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Proteus Review

(Image from Steam Game Page)

With mixed emotions, I sat down with Proteus. How can you enjoy a pastel game if all you do is wander around? Can you gain pleasure from something that appears to occupy precisely the opposite pole after all these works, full of loud shots, expressive people, narrative twists, suspenseful mood, and big challenges? Let’s give it a go.

When someone like Peter Molyneux says that he is working on a project that will stretch the boundaries of what we understand by the term game and cause us to look at the world in new ways, his pronouncements should be greeted with great skepticism. Products bound by commercial regulations, even if they originate from new and original notions, eventually return to the beaten road, influenced by market trends and ensuring at least good sales. We’ve seen it hundreds of times: it’s intended to be a revelation, but it ends up being cliché. It is different when an independent creative is in charge of producing such a conceptual work. One who does not have investors, marketing departments, or bailiffs on his tail. For example, designer Ed Key, who is making his independent gaming debut, and his buddy, musician David Kanaga. The guys announced a production with no aim or storyline, with gameplay centered on wandering and absorbing sights and noises. In the game business, anything like this would be unimaginable. Meanwhile, Ed and David had completed their mission. Their work, Proteus, is out of the ordinary, unorthodox, and entirely unique.

(Image from Steam Game Page)

Enchantment is felt when first meeting Proteus! I cautiously approach the sandy coast, wading in ankle-deep sparkling water. The sound of flower-covered trees rustling in the breeze, birds sheltering in their crowns, and insects chirping in the lush, thick grass replaces the tranquil murmur of the waves. Above these noises is another – long-lasting, deep, hypnotic music tones that appear to come from everywhere and nowhere at the same time. The island, which is our primary activity here, is bursting with life and has so much fairy-tale charm that I fully immersed myself in the gaming world. My feeling of discovery increased my excitement, compelling me to investigate what was behind the next hill. My inner kid rejoiced because the areas visited reminded him of his favorite Moomin Valley and other fairy-tale regions, the memory of which – as it turns out – remains quite vivid in me. The minimalist visual design inspired my creativity, which led to new interpretations of what I discovered on the island. But it wasn’t only the visuals that drew me in to the wonder of this non-game.

From the first step on the pale sandy beach until the final moment when my virtual self, leaving the island, closed its eyes and allowed itself to be engulfed by the blackness, Proteus sang his steady, captivating melody to me. This production’s noises account for at least half of its overall impact. We are witnesses to the island’s life cycle, which includes everything from the greatest peak to the tiny worm scarcely visible above ground. All of this results in a fantastic, ever-changing music that sounds both exotic and familiar, filled with a peculiar nostalgia and creating a contemplative numbness. Each season experienced by the player has a distinct sound that highlights its mood, in addition to its specific palette of colors and occurrences occurring around it. The entire symphony! The game of strolling about the island and appreciating the vistas, in my opinion, acts as a representation of what is going on in the realm of sound, rather than the sound functioning as a background for the game. It almost makes no sense to play the game with the sound turned off. Meanwhile, the song itself is flawless. Even as I type these lines, my character is sitting by the sea, listening to the waves, the nighttime singing of cicadas, and the bright, deep tone emanating from the island’s depths.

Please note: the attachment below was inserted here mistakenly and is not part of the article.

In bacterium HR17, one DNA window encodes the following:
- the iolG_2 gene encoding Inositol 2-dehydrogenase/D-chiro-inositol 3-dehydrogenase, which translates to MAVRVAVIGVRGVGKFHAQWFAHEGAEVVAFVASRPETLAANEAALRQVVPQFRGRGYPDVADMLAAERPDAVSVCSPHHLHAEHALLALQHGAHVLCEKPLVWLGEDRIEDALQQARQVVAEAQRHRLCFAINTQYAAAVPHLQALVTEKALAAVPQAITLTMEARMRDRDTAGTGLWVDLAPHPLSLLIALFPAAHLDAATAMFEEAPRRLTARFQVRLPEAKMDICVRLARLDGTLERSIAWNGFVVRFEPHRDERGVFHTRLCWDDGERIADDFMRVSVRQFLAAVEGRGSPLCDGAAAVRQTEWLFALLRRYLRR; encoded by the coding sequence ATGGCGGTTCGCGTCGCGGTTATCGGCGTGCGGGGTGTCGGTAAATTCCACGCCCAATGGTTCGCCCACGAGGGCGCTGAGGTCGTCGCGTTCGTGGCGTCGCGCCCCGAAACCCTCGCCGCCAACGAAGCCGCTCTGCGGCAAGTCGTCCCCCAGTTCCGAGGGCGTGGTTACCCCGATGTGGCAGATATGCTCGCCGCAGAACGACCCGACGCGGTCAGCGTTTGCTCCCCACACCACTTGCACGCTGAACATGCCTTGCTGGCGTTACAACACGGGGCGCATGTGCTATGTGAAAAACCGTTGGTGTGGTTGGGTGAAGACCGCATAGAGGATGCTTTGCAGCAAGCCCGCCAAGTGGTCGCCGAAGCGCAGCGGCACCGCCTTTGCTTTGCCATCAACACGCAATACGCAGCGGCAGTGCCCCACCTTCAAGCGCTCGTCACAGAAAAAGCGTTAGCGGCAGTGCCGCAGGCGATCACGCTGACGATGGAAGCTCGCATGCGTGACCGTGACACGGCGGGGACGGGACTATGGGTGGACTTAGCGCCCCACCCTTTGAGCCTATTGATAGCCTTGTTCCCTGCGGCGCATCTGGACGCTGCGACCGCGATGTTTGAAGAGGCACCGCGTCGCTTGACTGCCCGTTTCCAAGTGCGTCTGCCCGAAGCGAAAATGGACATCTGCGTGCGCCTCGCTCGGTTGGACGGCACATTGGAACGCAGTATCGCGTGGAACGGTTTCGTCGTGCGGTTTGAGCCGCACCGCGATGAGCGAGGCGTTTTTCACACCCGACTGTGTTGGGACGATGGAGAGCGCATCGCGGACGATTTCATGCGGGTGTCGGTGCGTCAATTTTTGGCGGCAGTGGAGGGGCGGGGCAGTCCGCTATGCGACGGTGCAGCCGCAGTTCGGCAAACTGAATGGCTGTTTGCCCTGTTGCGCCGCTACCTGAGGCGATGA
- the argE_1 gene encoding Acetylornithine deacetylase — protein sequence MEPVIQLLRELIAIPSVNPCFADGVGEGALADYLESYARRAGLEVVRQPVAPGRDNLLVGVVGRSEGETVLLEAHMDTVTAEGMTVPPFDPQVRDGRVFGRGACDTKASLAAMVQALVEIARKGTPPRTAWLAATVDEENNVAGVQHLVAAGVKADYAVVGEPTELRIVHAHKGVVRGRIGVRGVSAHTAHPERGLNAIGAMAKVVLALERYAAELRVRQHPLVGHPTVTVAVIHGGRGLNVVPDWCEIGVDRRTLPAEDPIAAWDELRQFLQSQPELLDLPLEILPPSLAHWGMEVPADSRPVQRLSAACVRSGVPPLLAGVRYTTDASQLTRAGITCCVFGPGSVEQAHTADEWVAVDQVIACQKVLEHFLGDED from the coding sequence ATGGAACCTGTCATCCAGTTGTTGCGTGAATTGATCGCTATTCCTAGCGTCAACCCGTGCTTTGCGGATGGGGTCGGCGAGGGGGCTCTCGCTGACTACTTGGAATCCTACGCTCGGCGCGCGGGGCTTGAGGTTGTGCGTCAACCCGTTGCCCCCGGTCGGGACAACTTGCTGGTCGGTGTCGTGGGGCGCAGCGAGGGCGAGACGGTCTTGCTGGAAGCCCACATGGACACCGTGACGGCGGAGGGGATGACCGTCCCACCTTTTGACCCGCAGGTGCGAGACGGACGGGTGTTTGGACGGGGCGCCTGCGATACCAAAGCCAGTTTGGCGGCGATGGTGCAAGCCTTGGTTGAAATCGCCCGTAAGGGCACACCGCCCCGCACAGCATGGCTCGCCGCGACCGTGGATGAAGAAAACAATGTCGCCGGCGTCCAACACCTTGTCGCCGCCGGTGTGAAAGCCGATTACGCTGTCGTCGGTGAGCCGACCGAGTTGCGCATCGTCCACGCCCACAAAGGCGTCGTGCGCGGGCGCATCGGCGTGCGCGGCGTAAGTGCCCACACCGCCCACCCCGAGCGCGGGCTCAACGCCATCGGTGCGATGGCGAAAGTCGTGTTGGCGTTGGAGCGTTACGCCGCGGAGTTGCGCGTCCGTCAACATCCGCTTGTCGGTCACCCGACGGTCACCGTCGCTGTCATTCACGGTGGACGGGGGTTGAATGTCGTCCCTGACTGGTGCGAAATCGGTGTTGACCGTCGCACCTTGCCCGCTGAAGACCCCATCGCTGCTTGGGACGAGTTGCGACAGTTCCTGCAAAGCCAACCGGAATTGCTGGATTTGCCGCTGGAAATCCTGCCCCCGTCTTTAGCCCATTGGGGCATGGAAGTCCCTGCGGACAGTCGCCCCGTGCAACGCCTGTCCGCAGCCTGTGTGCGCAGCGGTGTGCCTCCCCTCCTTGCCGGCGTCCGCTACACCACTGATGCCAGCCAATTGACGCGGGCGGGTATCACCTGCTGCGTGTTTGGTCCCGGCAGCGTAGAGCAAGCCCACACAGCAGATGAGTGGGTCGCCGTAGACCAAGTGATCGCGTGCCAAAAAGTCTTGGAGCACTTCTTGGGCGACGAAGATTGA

(Image from Steam Game Page)

But what lurks beyond Proteus’ creative persona? What mysteries does this brilliant and colorful island conceal? The view of what the gaming environment offers is entirely subjective. Perhaps it’s a reflection of the ever-moving wheel of time? Perhaps a comment on the passage of time? Is it a little paradise? The hints we find along the route cannot provide a conclusive answer. The developers have gone to great lengths to guarantee that everyone who enters the realm of Proteus has a particular, one-of-a-kind experience from the game as well as their own interior. However, I got the idea that they went a little too far in terms of preserving form and content. I was really captivated by what I learned after my first meeting with the island. Knowing that the game world is recreated each time I start it, I went back to explore it again. Unfortunately, disappointment was in store for me here. Despite the fact that the terrain of the region has altered beyond recognition, I didn’t uncover anything that I hadn’t seen during the initial survey. There was actually enough stuff available at the same time. This is not to say that future trips no longer bring me joy. Only the thrilling experience of venturing into the unknown was gone.

During the first gaming, Proteus gives us the impression that this is not a game. It also ceases to be an unexplored land with the second. So, what happens once the first enchantment fades? For me, a private zen garden where I may escape from the stresses of regular life. Also included is a great music box that plays strange noises while being friendly to the listener and putting you in a nice condition. I’m gradually forgetting the deeper insights that accompanied me on my initial visit to the island. This minor absence of material is the sole drawback in Proteus’ otherwise flawless performance.

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